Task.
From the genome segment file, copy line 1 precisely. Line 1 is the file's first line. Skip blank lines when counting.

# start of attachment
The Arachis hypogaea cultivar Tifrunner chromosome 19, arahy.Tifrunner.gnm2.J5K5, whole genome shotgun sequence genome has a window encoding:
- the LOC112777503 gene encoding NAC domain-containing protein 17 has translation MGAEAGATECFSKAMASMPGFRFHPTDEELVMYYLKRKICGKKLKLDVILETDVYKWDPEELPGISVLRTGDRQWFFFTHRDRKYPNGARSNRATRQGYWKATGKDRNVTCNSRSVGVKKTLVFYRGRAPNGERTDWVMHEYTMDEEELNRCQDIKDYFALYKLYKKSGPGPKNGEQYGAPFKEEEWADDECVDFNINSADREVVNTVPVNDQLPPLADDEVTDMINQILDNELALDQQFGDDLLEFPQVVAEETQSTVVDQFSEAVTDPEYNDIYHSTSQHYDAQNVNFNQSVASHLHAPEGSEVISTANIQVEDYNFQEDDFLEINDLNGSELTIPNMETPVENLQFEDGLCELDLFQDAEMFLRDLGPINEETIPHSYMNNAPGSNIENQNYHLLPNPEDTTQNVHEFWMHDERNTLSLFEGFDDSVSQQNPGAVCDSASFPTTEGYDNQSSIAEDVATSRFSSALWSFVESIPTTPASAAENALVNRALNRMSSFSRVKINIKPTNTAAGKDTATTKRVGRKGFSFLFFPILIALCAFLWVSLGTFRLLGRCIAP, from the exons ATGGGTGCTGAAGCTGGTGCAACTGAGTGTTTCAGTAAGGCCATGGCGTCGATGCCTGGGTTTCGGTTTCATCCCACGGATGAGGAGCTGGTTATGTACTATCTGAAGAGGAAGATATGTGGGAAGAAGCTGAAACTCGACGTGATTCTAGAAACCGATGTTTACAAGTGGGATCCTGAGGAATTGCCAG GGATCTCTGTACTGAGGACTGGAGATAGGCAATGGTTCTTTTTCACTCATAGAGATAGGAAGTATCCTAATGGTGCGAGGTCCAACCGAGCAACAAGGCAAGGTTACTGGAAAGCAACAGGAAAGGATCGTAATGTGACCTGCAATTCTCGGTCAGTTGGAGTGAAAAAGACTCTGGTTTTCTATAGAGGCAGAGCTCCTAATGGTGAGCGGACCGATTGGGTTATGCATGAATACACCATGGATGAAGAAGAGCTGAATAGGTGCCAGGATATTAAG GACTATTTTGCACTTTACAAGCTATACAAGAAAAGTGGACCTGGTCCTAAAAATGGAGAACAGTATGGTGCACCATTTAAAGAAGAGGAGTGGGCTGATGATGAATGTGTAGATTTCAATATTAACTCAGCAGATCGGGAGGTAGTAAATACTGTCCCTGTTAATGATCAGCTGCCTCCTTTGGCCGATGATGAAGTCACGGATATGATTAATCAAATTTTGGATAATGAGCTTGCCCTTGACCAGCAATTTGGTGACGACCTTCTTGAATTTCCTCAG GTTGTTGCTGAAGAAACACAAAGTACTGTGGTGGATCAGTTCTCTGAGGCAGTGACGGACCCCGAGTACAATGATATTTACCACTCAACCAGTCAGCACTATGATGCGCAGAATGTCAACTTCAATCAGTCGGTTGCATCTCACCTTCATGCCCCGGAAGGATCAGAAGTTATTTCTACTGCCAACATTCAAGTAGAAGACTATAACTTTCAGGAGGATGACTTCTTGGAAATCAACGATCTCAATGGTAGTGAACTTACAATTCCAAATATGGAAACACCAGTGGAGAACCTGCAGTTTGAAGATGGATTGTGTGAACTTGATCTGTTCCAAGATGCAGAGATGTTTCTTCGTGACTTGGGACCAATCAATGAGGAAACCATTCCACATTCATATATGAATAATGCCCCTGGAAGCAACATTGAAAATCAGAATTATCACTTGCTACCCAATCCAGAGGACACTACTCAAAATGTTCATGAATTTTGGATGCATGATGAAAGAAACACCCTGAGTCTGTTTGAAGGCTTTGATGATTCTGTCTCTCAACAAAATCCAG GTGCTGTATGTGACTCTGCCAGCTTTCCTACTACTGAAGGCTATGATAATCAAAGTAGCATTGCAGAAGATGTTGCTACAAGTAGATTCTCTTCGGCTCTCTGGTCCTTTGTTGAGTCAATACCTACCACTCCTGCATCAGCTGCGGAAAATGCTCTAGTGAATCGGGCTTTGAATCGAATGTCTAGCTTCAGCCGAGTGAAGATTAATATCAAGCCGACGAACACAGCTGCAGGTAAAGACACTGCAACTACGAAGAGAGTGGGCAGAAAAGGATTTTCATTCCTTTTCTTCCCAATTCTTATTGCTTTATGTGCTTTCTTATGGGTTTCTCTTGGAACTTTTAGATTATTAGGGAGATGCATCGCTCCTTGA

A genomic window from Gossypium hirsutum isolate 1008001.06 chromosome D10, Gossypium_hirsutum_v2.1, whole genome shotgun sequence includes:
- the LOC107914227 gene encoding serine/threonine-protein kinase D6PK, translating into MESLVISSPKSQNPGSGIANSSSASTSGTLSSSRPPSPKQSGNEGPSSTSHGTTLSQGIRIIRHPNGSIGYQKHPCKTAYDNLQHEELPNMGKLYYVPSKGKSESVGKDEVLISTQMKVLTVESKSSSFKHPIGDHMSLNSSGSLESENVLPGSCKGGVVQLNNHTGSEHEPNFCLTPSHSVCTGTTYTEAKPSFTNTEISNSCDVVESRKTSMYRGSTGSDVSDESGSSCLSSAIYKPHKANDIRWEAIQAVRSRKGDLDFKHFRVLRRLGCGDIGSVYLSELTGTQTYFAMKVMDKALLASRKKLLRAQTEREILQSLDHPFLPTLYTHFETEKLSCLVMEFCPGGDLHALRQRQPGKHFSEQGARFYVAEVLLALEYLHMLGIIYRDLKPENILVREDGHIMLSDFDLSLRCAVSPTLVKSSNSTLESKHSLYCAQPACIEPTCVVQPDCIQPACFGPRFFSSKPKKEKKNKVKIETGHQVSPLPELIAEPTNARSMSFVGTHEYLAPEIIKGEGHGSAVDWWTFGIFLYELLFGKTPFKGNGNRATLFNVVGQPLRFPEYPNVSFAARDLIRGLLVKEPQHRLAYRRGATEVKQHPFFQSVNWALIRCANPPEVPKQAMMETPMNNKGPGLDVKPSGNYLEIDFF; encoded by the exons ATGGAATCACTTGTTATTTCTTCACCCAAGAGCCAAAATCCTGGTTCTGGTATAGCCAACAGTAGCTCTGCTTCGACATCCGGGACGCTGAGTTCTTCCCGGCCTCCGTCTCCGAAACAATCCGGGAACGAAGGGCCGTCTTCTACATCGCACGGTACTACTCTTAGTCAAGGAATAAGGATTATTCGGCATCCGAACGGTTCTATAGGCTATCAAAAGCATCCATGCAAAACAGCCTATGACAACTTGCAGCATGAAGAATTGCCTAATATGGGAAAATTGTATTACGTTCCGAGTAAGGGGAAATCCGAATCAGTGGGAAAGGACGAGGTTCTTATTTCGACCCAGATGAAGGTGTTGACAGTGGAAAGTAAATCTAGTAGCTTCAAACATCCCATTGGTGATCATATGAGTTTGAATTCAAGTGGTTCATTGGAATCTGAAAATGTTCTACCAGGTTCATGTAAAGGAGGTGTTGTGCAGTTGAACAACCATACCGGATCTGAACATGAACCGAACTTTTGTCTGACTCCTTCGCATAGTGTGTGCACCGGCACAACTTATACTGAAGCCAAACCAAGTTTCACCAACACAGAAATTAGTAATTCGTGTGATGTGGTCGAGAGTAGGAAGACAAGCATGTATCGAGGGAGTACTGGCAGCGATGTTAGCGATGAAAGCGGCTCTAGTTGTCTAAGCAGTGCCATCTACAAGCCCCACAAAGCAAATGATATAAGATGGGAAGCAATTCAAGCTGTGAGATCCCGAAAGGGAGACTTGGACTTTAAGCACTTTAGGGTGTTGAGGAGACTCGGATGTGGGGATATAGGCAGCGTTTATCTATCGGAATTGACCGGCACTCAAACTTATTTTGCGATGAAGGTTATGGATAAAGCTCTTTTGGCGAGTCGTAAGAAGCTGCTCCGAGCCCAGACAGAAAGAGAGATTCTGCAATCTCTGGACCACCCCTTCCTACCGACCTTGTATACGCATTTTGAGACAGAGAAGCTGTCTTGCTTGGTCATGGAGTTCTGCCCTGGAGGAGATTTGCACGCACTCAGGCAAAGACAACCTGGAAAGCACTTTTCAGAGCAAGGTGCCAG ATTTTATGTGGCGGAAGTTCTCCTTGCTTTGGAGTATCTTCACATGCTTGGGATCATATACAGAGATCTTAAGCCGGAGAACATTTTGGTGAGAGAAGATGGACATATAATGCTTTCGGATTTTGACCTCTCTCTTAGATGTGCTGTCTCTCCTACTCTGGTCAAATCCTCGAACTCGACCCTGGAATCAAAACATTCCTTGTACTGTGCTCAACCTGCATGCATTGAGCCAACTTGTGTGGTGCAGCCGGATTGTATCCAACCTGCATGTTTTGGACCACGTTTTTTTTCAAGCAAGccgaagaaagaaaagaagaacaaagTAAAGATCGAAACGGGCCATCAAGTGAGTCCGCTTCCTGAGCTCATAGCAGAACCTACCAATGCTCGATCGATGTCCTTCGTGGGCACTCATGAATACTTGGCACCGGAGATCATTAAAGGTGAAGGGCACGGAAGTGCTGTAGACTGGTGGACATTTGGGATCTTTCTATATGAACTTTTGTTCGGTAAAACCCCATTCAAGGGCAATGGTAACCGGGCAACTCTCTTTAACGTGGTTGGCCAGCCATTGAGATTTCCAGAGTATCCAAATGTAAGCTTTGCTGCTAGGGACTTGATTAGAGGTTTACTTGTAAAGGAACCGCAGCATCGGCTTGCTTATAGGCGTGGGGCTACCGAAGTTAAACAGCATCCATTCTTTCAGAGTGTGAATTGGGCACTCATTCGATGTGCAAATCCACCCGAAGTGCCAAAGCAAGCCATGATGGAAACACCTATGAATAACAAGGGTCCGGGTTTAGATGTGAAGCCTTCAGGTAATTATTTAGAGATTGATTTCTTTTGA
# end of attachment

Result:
The Arachis hypogaea cultivar Tifrunner chromosome 19, arahy.Tifrunner.gnm2.J5K5, whole genome shotgun sequence genome has a window encoding: